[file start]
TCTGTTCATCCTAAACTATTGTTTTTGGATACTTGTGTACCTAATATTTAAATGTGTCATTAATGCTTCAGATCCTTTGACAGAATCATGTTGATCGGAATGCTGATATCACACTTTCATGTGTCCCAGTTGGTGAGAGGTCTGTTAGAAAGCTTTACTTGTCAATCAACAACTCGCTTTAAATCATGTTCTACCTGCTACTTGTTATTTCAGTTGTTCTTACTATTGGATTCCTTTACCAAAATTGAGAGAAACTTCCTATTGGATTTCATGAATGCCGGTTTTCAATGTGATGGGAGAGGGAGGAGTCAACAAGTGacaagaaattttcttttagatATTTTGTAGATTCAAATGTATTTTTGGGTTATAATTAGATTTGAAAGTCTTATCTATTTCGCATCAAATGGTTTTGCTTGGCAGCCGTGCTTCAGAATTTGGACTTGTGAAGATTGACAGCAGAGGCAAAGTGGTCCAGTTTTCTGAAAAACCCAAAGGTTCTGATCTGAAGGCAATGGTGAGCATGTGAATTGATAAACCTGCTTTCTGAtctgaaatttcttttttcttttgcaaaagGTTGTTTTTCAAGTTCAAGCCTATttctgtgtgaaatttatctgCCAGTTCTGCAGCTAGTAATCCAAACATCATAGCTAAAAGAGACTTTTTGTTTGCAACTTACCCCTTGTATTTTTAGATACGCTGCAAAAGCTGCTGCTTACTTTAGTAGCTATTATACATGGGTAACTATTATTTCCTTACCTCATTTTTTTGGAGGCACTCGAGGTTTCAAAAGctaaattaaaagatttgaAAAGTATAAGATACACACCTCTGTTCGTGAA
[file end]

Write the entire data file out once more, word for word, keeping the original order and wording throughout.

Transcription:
TCTGTTCATCCTAAACTATTGTTTTTGGATACTTGTGTACCTAATATTTAAATGTGTCATTAATGCTTCAGATCCTTTGACAGAATCATGTTGATCGGAATGCTGATATCACACTTTCATGTGTCCCAGTTGGTGAGAGGTCTGTTAGAAAGCTTTACTTGTCAATCAACAACTCGCTTTAAATCATGTTCTACCTGCTACTTGTTATTTCAGTTGTTCTTACTATTGGATTCCTTTACCAAAATTGAGAGAAACTTCCTATTGGATTTCATGAATGCCGGTTTTCAATGTGATGGGAGAGGGAGGAGTCAACAAGTGacaagaaattttcttttagatATTTTGTAGATTCAAATGTATTTTTGGGTTATAATTAGATTTGAAAGTCTTATCTATTTCGCATCAAATGGTTTTGCTTGGCAGCCGTGCTTCAGAATTTGGACTTGTGAAGATTGACAGCAGAGGCAAAGTGGTCCAGTTTTCTGAAAAACCCAAAGGTTCTGATCTGAAGGCAATGGTGAGCATGTGAATTGATAAACCTGCTTTCTGAtctgaaatttcttttttcttttgcaaaagGTTGTTTTTCAAGTTCAAGCCTATttctgtgtgaaatttatctgCCAGTTCTGCAGCTAGTAATCCAAACATCATAGCTAAAAGAGACTTTTTGTTTGCAACTTACCCCTTGTATTTTTAGATACGCTGCAAAAGCTGCTGCTTACTTTAGTAGCTATTATACATGGGTAACTATTATTTCCTTACCTCATTTTTTTGGAGGCACTCGAGGTTTCAAAAGctaaattaaaagatttgaAAAGTATAAGATACACACCTCTGTTCGTGAA